‘Plague & Quarantine’ is an Urdu short story written by Rajindar Singh Bedi (1915-1984). The central character of the story is William Bhagu Khakrub, the sanitation worker of the locality and the quarantine. The narrator of the story is named Bakshi, a doctor who was appointed in the quarantine constructed to prevent the spread of plague in the town. The story is a dialogue and engagements between the two through quarantine and plague in the city.
Bedi was contemporary to Sadat Hasan Ali Manto and Krishn Chandar. He has also written dialogues for several Bollywood films including Mughal-e-Azam and Devdas. He also might be one of the rarest persons in Indian literature who has written about quarantine.
Separating people infected with transmitting diseases from non-infected population is an ancient practice across the world. During the medieval period, a ship with human or goods, coming from infected region were forced to quarantine for a period of 30-40 days before they were allowed to enter into the town or country. The measure of quarantine was adopted even for cholera outbreak, which was not a human to human transmitting disease.
A suspected person can be quarantined in his own house or any public/private building within the city. The entire locality, street or building can be quarantined. A group of people or individual can also be quarantined by sending them to a separate island or to the outskirts of the town. Total lockdown of any city or country can also qualify as quarantining of the entire city or country. Center for Disease Control and Prevention distinguishes quarantine from isolation. Quarantine intends to isolate person who is not verified of infection but still is suspected/exposed of infection. Isolation on the other hand isolate only person who are verified with infection.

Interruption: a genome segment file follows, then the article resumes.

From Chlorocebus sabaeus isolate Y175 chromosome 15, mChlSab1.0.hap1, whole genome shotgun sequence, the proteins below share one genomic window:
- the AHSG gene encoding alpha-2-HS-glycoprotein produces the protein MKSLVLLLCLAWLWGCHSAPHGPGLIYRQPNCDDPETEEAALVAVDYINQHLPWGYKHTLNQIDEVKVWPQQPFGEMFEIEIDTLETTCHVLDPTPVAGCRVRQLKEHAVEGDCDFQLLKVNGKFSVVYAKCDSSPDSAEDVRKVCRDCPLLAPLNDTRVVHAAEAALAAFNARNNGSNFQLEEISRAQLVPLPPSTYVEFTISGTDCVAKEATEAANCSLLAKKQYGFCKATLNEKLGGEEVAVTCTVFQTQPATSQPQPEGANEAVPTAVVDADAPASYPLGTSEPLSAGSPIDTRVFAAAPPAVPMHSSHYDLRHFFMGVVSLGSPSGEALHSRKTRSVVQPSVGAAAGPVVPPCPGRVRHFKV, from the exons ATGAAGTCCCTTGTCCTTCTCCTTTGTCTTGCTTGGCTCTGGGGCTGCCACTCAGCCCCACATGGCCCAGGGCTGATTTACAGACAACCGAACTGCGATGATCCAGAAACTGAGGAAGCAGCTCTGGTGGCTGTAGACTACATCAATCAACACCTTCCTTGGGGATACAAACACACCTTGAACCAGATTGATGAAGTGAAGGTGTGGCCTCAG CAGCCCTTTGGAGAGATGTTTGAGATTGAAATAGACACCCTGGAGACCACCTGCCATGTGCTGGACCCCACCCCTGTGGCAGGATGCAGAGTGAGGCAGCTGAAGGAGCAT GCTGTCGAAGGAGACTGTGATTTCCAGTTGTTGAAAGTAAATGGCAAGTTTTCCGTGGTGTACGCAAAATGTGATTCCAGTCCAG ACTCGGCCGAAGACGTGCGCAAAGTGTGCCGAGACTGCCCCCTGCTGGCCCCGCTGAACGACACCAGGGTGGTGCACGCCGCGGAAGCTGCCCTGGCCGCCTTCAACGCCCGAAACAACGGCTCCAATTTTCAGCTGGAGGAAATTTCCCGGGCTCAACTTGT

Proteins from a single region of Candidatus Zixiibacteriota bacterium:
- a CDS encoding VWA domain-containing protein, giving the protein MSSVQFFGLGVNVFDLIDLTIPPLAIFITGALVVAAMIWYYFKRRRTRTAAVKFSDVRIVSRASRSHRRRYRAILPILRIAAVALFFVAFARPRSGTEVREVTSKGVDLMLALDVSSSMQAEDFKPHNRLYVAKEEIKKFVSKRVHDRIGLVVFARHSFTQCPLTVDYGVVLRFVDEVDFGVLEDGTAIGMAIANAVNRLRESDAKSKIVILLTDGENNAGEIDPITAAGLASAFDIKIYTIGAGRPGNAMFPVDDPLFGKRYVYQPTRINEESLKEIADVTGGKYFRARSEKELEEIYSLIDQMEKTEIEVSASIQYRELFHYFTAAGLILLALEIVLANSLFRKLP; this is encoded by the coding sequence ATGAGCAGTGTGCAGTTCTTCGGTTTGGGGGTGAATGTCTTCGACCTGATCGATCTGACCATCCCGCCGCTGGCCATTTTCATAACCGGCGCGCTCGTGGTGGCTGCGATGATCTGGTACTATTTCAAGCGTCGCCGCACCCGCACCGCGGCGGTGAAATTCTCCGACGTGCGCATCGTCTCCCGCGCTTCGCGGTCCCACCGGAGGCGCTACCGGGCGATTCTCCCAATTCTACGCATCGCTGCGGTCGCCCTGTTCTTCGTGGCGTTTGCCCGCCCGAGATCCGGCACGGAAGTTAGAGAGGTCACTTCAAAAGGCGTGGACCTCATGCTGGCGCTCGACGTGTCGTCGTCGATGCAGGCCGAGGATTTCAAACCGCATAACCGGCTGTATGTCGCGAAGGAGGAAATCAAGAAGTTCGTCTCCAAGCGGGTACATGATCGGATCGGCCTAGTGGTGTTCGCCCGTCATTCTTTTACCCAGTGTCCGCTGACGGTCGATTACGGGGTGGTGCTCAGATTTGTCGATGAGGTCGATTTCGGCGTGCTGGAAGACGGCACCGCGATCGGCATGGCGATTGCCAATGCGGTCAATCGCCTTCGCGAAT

Bedi & Quarantine
The forms for quarantine may change over time and context but what remained same is the forceful authorities with which it was implemented by state and state officials. What also did not change is its relation with the sense of panic, popular protests, migration, and non-diseased deaths. What also has not changed is the denial to the importance of the role of sanitation workers while writing about quarantine and pandemics.
Rajindar Singh Bedi gives quite a similar picture of Quarantine in Indian context. He claimed “जितनी मौतें शहर में क्वारंटीन से हुईं, इतनी प्लेग से न हुईं” (The total number of deaths caused due to quarantine was higher than deaths due to plague). People feared quarantine so much that they were not visiting any doctors or even let their neighbours know if anyone in their family got any symptom of plague which included fever, cough, cold etc. He wrote, “किसी घर के वबाई होने का सिर्फ़ उसी वक़्त पता चलता, जबकि जिगर दोज़ आह–ओ–बुका के दर्मियान एक लाश उस घर से निकलती।” (The occurrence of infection from plague in any household would only be known when amidst the wails of people, a corpse would leave the threshold for cremation.)